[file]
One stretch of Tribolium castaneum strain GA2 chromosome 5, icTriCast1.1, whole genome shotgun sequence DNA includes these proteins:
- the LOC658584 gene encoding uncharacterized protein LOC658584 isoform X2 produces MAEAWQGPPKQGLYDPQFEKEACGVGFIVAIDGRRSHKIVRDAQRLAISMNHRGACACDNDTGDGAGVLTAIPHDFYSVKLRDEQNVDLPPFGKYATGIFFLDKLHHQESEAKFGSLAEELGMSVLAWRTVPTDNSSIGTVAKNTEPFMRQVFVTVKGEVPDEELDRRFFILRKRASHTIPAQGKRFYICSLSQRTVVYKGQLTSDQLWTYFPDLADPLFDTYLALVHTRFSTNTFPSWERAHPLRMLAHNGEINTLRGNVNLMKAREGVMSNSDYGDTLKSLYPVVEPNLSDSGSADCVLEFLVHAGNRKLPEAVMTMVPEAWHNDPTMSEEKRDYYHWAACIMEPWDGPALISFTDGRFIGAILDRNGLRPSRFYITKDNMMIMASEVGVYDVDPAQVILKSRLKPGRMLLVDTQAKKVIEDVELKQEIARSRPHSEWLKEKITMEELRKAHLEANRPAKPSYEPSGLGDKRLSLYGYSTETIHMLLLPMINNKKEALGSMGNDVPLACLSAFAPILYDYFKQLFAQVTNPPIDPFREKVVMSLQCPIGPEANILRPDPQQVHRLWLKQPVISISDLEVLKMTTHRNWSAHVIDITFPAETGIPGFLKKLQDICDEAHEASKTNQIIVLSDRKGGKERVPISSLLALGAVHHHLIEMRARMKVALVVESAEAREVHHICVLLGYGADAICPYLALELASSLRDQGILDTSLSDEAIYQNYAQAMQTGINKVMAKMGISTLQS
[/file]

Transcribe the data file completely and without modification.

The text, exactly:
One stretch of Tribolium castaneum strain GA2 chromosome 5, icTriCast1.1, whole genome shotgun sequence DNA includes these proteins:
- the LOC658584 gene encoding uncharacterized protein LOC658584 isoform X2 produces MAEAWQGPPKQGLYDPQFEKEACGVGFIVAIDGRRSHKIVRDAQRLAISMNHRGACACDNDTGDGAGVLTAIPHDFYSVKLRDEQNVDLPPFGKYATGIFFLDKLHHQESEAKFGSLAEELGMSVLAWRTVPTDNSSIGTVAKNTEPFMRQVFVTVKGEVPDEELDRRFFILRKRASHTIPAQGKRFYICSLSQRTVVYKGQLTSDQLWTYFPDLADPLFDTYLALVHTRFSTNTFPSWERAHPLRMLAHNGEINTLRGNVNLMKAREGVMSNSDYGDTLKSLYPVVEPNLSDSGSADCVLEFLVHAGNRKLPEAVMTMVPEAWHNDPTMSEEKRDYYHWAACIMEPWDGPALISFTDGRFIGAILDRNGLRPSRFYITKDNMMIMASEVGVYDVDPAQVILKSRLKPGRMLLVDTQAKKVIEDVELKQEIARSRPHSEWLKEKITMEELRKAHLEANRPAKPSYEPSGLGDKRLSLYGYSTETIHMLLLPMINNKKEALGSMGNDVPLACLSAFAPILYDYFKQLFAQVTNPPIDPFREKVVMSLQCPIGPEANILRPDPQQVHRLWLKQPVISISDLEVLKMTTHRNWSAHVIDITFPAETGIPGFLKKLQDICDEAHEASKTNQIIVLSDRKGGKERVPISSLLALGAVHHHLIEMRARMKVALVVESAEAREVHHICVLLGYGADAICPYLALELASSLRDQGILDTSLSDEAIYQNYAQAMQTGINKVMAKMGISTLQS